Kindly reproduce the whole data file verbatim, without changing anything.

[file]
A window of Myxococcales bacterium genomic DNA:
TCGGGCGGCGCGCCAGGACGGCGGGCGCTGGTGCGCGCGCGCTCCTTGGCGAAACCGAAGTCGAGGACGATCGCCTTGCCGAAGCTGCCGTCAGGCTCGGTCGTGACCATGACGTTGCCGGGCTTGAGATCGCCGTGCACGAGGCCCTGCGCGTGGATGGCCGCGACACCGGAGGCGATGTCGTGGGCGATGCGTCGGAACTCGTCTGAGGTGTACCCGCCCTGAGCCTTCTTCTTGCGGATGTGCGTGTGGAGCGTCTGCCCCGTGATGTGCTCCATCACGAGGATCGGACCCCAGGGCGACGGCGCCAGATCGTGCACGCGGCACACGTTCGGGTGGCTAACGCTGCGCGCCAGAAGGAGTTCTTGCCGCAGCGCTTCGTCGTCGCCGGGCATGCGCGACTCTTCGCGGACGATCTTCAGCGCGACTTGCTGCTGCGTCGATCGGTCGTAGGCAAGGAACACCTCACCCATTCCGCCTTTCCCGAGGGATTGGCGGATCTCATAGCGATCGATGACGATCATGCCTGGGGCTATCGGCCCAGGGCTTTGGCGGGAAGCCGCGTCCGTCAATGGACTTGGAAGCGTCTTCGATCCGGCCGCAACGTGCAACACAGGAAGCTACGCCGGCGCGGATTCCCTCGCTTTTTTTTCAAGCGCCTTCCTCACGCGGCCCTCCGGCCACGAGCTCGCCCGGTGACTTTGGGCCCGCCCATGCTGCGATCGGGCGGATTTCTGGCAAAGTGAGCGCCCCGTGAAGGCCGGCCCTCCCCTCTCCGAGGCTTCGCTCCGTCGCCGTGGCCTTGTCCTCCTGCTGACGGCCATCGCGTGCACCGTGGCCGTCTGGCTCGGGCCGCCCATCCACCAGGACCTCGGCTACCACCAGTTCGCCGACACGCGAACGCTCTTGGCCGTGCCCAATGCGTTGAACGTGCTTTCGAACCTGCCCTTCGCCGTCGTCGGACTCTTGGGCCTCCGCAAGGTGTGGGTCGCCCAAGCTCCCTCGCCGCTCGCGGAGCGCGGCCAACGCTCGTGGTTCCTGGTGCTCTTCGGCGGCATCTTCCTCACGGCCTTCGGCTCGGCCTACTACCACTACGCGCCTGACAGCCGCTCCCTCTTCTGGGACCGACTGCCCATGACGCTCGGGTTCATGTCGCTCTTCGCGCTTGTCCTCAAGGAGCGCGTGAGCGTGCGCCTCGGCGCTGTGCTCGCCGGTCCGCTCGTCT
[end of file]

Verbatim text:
A window of Myxococcales bacterium genomic DNA:
TCGGGCGGCGCGCCAGGACGGCGGGCGCTGGTGCGCGCGCGCTCCTTGGCGAAACCGAAGTCGAGGACGATCGCCTTGCCGAAGCTGCCGTCAGGCTCGGTCGTGACCATGACGTTGCCGGGCTTGAGATCGCCGTGCACGAGGCCCTGCGCGTGGATGGCCGCGACACCGGAGGCGATGTCGTGGGCGATGCGTCGGAACTCGTCTGAGGTGTACCCGCCCTGAGCCTTCTTCTTGCGGATGTGCGTGTGGAGCGTCTGCCCCGTGATGTGCTCCATCACGAGGATCGGACCCCAGGGCGACGGCGCCAGATCGTGCACGCGGCACACGTTCGGGTGGCTAACGCTGCGCGCCAGAAGGAGTTCTTGCCGCAGCGCTTCGTCGTCGCCGGGCATGCGCGACTCTTCGCGGACGATCTTCAGCGCGACTTGCTGCTGCGTCGATCGGTCGTAGGCAAGGAACACCTCACCCATTCCGCCTTTCCCGAGGGATTGGCGGATCTCATAGCGATCGATGACGATCATGCCTGGGGCTATCGGCCCAGGGCTTTGGCGGGAAGCCGCGTCCGTCAATGGACTTGGAAGCGTCTTCGATCCGGCCGCAACGTGCAACACAGGAAGCTACGCCGGCGCGGATTCCCTCGCTTTTTTTTCAAGCGCCTTCCTCACGCGGCCCTCCGGCCACGAGCTCGCCCGGTGACTTTGGGCCCGCCCATGCTGCGATCGGGCGGATTTCTGGCAAAGTGAGCGCCCCGTGAAGGCCGGCCCTCCCCTCTCCGAGGCTTCGCTCCGTCGCCGTGGCCTTGTCCTCCTGCTGACGGCCATCGCGTGCACCGTGGCCGTCTGGCTCGGGCCGCCCATCCACCAGGACCTCGGCTACCACCAGTTCGCCGACACGCGAACGCTCTTGGCCGTGCCCAATGCGTTGAACGTGCTTTCGAACCTGCCCTTCGCCGTCGTCGGACTCTTGGGCCTCCGCAAGGTGTGGGTCGCCCAAGCTCCCTCGCCGCTCGCGGAGCGCGGCCAACGCTCGTGGTTCCTGGTGCTCTTCGGCGGCATCTTCCTCACGGCCTTCGGCTCGGCCTACTACCACTACGCGCCTGACAGCCGCTCCCTCTTCTGGGACCGACTGCCCATGACGCTCGGGTTCATGTCGCTCTTCGCGCTTGTCCTCAAGGAGCGCGTGAGCGTGCGCCTCGGCGCTGTGCTCGCCGGTCCGCTCGTCT